5 Things to Know When Buying a Microscope
If you’re wondering how to buy a good microscope, then the following article will give you the information you need to make a great choice. First-time microscope buyers should pay close attention so they’re getting a good deal. There are some things to look for that will help you make a smart purchase that you’re satisfied with for years to come. If you’ve purchased a microscope in the past, these tips serve as a practical refresher.
Buy from a Reputable Dealer
Where to buy a microscope is one of the first considerations. Buying a microscope at a department store or a toy shop can seem like a great deal when it comes to price, but this is definitely one of those situations where you get what you pay for. If you’re serious about microscopy, then purchasing a quality tool from a reputable dealer makes all the difference
Most department stores and toy shops sell low-end microscopes that do not have the precision a serious enthusiast wants. The resolution is low, stability is an issue, and the end result isn’t worth the effort. In all transparency, New York Microscope Company does sell microscopes, but we’re here to help you get the right microscope for your needs. We want you to be completely satisfied with your purchase from our company.
Magnification and Resolution
Yes, magnification is an important part of purchasing a microscope, but it’s not the only thing to research. Resolution is also a critical component when you’re ready to buy a microscope.
Magnification in a microscope is determined by multiplying the power of the objective lens by the eyepiece. Magnification is often easy to change. In fact, many microscopes come with more than one objective lens, so you can add or subtract your magnification levels.
Resolution is another key element to consider when buying a microscope. Resolution is the ability to distinguish details of a specimen. The more crisp and clear the image is, the better the resolution and the more enjoyable your experience will be. Make sure you’re getting a resolution that’s suitable for what you will be viewing.
Stereo or Compound Microscope
Another key consideration is if you should buy a stereo microscope or a compound microscope. The main difference between a compound microscope and a stereo microscope is what they’re used to observe.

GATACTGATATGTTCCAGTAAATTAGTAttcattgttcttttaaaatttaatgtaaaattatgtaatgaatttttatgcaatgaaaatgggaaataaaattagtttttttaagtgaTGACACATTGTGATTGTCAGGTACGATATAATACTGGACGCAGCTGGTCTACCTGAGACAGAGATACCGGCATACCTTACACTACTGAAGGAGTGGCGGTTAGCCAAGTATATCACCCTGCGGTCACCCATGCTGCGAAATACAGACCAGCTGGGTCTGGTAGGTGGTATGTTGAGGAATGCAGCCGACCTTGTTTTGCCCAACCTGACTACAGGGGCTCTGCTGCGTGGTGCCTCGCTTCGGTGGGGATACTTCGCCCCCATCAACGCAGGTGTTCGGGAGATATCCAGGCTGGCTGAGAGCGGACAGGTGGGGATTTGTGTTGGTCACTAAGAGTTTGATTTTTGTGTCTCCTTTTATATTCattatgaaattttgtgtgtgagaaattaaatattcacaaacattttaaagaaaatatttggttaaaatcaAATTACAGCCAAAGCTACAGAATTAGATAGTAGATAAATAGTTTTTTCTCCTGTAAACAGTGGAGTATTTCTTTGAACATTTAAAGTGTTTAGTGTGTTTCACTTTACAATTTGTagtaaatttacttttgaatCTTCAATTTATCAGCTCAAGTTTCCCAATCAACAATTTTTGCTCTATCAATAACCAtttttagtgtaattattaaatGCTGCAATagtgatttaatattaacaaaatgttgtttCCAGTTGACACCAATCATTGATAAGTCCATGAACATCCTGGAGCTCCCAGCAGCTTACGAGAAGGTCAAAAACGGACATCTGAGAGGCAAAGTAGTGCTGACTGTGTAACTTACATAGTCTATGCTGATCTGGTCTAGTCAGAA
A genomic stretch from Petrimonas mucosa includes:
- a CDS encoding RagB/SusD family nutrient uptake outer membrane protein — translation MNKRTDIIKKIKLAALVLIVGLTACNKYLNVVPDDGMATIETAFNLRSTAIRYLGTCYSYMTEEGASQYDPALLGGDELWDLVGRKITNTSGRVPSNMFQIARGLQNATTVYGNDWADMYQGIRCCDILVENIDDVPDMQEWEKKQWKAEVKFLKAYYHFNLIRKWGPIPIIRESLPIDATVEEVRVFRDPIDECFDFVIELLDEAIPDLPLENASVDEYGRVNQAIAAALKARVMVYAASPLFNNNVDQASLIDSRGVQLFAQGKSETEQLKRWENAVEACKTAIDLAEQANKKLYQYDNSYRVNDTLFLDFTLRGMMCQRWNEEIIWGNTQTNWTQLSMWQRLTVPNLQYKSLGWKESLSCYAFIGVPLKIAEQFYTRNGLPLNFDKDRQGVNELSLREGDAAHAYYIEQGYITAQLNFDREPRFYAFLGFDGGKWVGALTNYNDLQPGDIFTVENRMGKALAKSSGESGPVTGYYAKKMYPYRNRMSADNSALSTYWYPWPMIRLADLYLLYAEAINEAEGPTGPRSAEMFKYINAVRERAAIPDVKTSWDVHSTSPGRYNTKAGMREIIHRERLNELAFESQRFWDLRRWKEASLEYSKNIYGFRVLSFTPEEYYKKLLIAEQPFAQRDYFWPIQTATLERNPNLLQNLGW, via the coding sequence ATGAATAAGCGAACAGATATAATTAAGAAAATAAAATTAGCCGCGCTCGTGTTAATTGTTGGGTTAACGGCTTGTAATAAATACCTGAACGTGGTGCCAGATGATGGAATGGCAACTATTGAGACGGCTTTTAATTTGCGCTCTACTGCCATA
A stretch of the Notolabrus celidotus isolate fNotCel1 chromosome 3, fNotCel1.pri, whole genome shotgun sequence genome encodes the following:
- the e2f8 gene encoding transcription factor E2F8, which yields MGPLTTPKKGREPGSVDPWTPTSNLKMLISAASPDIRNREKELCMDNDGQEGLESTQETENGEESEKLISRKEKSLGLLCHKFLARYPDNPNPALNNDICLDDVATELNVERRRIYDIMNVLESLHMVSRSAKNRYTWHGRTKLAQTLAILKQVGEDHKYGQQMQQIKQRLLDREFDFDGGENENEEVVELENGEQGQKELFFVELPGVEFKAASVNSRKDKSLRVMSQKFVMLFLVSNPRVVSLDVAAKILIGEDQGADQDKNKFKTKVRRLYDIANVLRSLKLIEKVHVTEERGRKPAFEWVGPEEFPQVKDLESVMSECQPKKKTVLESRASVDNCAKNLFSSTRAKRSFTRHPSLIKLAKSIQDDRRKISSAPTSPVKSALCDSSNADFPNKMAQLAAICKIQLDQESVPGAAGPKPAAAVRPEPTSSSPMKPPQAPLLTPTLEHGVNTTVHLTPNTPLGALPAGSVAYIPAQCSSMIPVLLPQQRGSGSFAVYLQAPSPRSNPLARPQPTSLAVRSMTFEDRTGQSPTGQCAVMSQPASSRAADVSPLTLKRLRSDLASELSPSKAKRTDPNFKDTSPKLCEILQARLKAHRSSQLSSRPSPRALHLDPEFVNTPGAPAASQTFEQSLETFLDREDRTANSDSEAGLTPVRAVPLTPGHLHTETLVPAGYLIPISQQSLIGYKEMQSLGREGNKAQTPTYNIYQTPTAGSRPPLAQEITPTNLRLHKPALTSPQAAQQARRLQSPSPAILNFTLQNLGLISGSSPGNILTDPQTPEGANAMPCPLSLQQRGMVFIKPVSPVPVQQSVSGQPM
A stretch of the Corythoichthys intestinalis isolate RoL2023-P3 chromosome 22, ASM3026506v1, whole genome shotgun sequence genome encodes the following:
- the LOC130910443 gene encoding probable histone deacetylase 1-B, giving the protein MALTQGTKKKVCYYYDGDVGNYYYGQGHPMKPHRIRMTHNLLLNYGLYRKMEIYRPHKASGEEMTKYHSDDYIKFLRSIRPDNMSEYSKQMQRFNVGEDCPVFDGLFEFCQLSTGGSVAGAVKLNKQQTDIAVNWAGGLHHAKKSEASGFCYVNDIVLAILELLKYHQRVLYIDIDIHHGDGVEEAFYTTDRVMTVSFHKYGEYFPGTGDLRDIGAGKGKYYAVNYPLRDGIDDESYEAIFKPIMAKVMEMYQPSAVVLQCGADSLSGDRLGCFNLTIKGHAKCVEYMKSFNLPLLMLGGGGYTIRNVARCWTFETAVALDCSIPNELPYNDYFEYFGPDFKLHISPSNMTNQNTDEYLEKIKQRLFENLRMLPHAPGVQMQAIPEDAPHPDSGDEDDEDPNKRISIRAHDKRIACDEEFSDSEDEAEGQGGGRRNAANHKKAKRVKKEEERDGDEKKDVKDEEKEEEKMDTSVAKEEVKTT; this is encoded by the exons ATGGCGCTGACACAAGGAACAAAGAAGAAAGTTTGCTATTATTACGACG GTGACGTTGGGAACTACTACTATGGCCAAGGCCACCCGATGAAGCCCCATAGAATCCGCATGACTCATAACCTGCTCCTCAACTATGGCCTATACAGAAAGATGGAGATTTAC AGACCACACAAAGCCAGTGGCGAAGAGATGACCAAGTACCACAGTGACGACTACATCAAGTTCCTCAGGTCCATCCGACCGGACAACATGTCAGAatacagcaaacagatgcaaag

Compound microscopes are typically used to see very small objects that can’t be seen with the naked eye. Stereo microscopes are used to carefully inspect larger items like intricate mechanics, minerals, insects, etc.
Compound microscopes have greater optical resolution with higher magnification because they’re used for viewing small specimens. Stereo microscopes do not need as much magnification or resolution because they’re used on larger specimens.
Use of Microscope
The decision between a stereo and compound microscope brings us to our next consideration, and it’s a very important one – how will you use your microscope? Choosing between stereo and compound microscopes is one big factor that is directly related to the application, but there are more. Both types of microscopes have multiple options that are important factors in the use of your microscope.
Some things to consider that relate directly to your intended application include the number of eyepieces, the stage, the focusing system, portability, and if your microscope will be used by adults or children.
There are different light sources for microscopes, and each one has some benefits and downfalls. Understanding which light source is best for your needs helps you quickly narrow down the field of available options.
- Arc lamp. This light source is used in fluorescence microscopes which are typically used to study organic and inorganic materials. Light is created through an electric arc or voltaic arc between two electrodes.
- LED. Light-emitting diodes, more commonly known as LED, are used in fluorescence microscopes and are noted for their ability to produce light with little energy and without generating much heat.
- Tungsten lamp. Incandescent lamps or tungsten lamps use wire filaments made from tungsten, similar to classic household light bulbs. They’re an incredibly reliable and inexpensive light source.
- Halogen lamp. A halogen lamp is technically an incandescent bulb, but they tend to last longer. The use of bromine gas and a layer of quartz helps the bulb stay cooler and use less power. They cost more initially but can save money over time.
These five tips should help you buy a microscope that fits your needs, gives you a reliable and enjoyable image, and lasts a long time. While we didn’t specifically mention price as a consideration, it obviously will need to play into your equation. Narrowing down your options by using the above criteria and then selecting a model that fits your budget is a good way to ensure you’re getting the most suitable microscope for your budget.